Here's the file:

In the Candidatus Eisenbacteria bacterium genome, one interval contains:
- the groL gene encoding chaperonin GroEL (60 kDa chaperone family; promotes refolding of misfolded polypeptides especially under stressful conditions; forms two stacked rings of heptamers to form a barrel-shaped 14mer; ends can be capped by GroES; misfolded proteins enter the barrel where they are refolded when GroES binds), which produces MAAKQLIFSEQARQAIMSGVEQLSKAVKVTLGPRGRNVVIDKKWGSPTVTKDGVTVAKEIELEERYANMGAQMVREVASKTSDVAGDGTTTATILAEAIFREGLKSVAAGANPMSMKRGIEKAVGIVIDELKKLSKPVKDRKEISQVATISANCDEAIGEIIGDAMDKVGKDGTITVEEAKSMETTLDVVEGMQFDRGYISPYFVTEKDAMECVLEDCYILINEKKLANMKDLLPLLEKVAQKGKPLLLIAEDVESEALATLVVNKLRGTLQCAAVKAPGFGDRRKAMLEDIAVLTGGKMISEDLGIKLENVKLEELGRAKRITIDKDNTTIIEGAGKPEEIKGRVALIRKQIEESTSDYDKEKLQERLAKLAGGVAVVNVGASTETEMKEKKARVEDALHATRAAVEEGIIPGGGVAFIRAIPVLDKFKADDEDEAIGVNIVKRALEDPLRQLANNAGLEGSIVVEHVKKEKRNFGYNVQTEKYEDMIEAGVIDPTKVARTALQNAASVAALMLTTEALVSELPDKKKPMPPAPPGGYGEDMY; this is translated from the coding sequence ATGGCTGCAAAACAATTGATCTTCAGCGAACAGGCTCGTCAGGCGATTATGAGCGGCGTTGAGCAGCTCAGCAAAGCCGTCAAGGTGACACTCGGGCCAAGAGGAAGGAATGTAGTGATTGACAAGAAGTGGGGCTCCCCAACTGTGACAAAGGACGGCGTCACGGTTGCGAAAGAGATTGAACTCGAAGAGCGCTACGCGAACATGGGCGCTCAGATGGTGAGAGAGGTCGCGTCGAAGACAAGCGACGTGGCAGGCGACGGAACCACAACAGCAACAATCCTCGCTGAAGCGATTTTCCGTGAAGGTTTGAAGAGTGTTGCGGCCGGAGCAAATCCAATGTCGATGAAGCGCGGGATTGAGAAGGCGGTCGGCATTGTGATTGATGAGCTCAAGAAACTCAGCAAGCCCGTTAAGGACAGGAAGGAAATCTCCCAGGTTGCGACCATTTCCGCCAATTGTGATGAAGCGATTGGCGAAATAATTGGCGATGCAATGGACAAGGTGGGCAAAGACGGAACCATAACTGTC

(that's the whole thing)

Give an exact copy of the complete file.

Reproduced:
In the Candidatus Eisenbacteria bacterium genome, one interval contains:
- the groL gene encoding chaperonin GroEL (60 kDa chaperone family; promotes refolding of misfolded polypeptides especially under stressful conditions; forms two stacked rings of heptamers to form a barrel-shaped 14mer; ends can be capped by GroES; misfolded proteins enter the barrel where they are refolded when GroES binds), which produces MAAKQLIFSEQARQAIMSGVEQLSKAVKVTLGPRGRNVVIDKKWGSPTVTKDGVTVAKEIELEERYANMGAQMVREVASKTSDVAGDGTTTATILAEAIFREGLKSVAAGANPMSMKRGIEKAVGIVIDELKKLSKPVKDRKEISQVATISANCDEAIGEIIGDAMDKVGKDGTITVEEAKSMETTLDVVEGMQFDRGYISPYFVTEKDAMECVLEDCYILINEKKLANMKDLLPLLEKVAQKGKPLLLIAEDVESEALATLVVNKLRGTLQCAAVKAPGFGDRRKAMLEDIAVLTGGKMISEDLGIKLENVKLEELGRAKRITIDKDNTTIIEGAGKPEEIKGRVALIRKQIEESTSDYDKEKLQERLAKLAGGVAVVNVGASTETEMKEKKARVEDALHATRAAVEEGIIPGGGVAFIRAIPVLDKFKADDEDEAIGVNIVKRALEDPLRQLANNAGLEGSIVVEHVKKEKRNFGYNVQTEKYEDMIEAGVIDPTKVARTALQNAASVAALMLTTEALVSELPDKKKPMPPAPPGGYGEDMY; this is translated from the coding sequence ATGGCTGCAAAACAATTGATCTTCAGCGAACAGGCTCGTCAGGCGATTATGAGCGGCGTTGAGCAGCTCAGCAAAGCCGTCAAGGTGACACTCGGGCCAAGAGGAAGGAATGTAGTGATTGACAAGAAGTGGGGCTCCCCAACTGTGACAAAGGACGGCGTCACGGTTGCGAAAGAGATTGAACTCGAAGAGCGCTACGCGAACATGGGCGCTCAGATGGTGAGAGAGGTCGCGTCGAAGACAAGCGACGTGGCAGGCGACGGAACCACAACAGCAACAATCCTCGCTGAAGCGATTTTCCGTGAAGGTTTGAAGAGTGTTGCGGCCGGAGCAAATCCAATGTCGATGAAGCGCGGGATTGAGAAGGCGGTCGGCATTGTGATTGATGAGCTCAAGAAACTCAGCAAGCCCGTTAAGGACAGGAAGGAAATCTCCCAGGTTGCGACCATTTCCGCCAATTGTGATGAAGCGATTGGCGAAATAATTGGCGATGCAATGGACAAGGTGGGCAAAGACGGAACCATAACTGTC